Protects privacy

In the course of writing the Earp biography, Stuart Lake learned some aspects of Josephine's life that she wanted to keep private. Josephine described Lake's book as made up of "outright lies".[49] Wyatt became critically ill in late 1928 and died on January 13, 1929. Josephine traveled to Boston, Massachusetts to try to persuade the publisher to stop the release of the book. She corresponded with Lake, and he claimed she attempted to influence what he wrote and hamper him in every way possible, including consulting lawyers. Josephine insisted she was striving to protect Wyatt Earp’s legacy.[38][2]

When Frank Waters was working on The Earp Brothers of Tombstone, he returned from a research trip to Tombstone to learn that Josephine had visited his mother and sister and threatened court action to prevent him from publishing the book.[50]:8 She was among other things trying to suppress information on Wyatt's common-law wife, Mattie Blaylock, who Wyatt was living with when Josephine and Wyatt began their relationship. Blaylock suffered from severe headaches and was addicted to laudanum, an opiate-based pain reliever in common use at the time, and later committed suicide.[51]:47[51]:65[52]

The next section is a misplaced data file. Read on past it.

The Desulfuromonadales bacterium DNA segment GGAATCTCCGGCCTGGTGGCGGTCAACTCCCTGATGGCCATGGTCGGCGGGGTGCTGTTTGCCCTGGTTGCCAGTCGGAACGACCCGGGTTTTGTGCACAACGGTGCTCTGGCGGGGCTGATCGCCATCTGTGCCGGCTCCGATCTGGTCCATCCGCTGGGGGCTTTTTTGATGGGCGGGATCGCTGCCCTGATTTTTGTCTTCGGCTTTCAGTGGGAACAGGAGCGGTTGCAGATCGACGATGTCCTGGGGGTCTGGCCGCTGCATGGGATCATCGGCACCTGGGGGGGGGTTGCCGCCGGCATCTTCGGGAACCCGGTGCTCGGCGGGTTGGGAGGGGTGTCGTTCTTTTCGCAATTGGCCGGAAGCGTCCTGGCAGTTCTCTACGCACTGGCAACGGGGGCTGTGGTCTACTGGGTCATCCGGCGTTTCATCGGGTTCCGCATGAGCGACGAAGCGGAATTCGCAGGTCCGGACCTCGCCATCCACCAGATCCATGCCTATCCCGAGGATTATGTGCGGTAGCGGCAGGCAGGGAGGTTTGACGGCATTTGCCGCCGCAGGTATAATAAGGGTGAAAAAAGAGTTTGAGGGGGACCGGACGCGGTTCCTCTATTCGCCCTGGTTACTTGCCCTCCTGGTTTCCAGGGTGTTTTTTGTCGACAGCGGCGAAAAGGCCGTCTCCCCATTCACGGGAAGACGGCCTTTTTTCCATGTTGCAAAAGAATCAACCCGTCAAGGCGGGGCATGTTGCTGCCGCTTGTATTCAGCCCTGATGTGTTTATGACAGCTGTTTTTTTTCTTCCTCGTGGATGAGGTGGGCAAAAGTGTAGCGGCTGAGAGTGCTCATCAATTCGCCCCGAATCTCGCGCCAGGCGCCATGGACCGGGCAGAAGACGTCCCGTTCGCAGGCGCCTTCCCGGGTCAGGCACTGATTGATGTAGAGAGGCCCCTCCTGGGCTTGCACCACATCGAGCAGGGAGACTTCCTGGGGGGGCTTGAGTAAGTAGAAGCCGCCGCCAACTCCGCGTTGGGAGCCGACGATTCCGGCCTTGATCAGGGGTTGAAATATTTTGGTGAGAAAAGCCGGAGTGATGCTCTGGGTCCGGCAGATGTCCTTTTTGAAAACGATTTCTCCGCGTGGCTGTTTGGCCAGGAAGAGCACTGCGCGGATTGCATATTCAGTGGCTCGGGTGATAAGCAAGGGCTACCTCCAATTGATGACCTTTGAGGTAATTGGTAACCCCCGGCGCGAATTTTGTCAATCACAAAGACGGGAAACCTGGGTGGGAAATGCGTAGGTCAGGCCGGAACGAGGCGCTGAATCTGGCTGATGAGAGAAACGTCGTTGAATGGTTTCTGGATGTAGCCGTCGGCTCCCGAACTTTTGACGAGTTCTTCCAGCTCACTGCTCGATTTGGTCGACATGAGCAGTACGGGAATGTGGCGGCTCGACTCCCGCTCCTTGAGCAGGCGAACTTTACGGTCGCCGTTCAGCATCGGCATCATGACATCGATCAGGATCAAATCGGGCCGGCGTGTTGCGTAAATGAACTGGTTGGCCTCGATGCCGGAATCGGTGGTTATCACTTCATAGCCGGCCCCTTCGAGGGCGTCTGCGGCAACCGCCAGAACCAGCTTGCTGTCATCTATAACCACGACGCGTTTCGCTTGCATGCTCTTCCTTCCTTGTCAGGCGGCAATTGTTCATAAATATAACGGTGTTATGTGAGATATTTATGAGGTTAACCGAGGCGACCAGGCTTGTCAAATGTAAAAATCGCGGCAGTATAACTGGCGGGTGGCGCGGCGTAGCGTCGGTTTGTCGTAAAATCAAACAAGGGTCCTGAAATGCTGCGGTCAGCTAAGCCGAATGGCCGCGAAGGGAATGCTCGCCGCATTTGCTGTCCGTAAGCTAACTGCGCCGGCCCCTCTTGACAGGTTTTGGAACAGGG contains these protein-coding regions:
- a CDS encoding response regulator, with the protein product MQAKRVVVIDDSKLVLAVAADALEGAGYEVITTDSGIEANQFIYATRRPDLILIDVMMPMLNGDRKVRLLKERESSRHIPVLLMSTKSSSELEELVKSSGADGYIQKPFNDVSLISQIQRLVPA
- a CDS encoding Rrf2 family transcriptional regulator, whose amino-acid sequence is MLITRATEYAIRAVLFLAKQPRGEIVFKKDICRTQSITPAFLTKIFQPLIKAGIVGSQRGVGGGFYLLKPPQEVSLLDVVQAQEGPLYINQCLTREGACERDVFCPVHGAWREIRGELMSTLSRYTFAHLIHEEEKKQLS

Sadie and Wyatt went to great lengths to keep her name out of Lake's book, Wyatt Earp: Frontier Marshall, and Sadie may have threatened litigation to keep it that way.[16]:101 Mrs. Cason says she and her sister "finally abandoned work on the manuscript because she [Josie] would not clear up the Tombstone sequence where it pertained to her and Wyatt."[14] As late as 1936 Sadie took legal action to suppress certain details of her and Wyatt's life in Tombstone.[10]:36

In 1939 Josephine sued 20th Century Fox for $50,000 in an attempt to keep them from making the film titled Wyatt Earp: Frontier Marshal. With the provision that Wyatt's name be removed from the title, the movie was later released as Frontier Marshal.[53]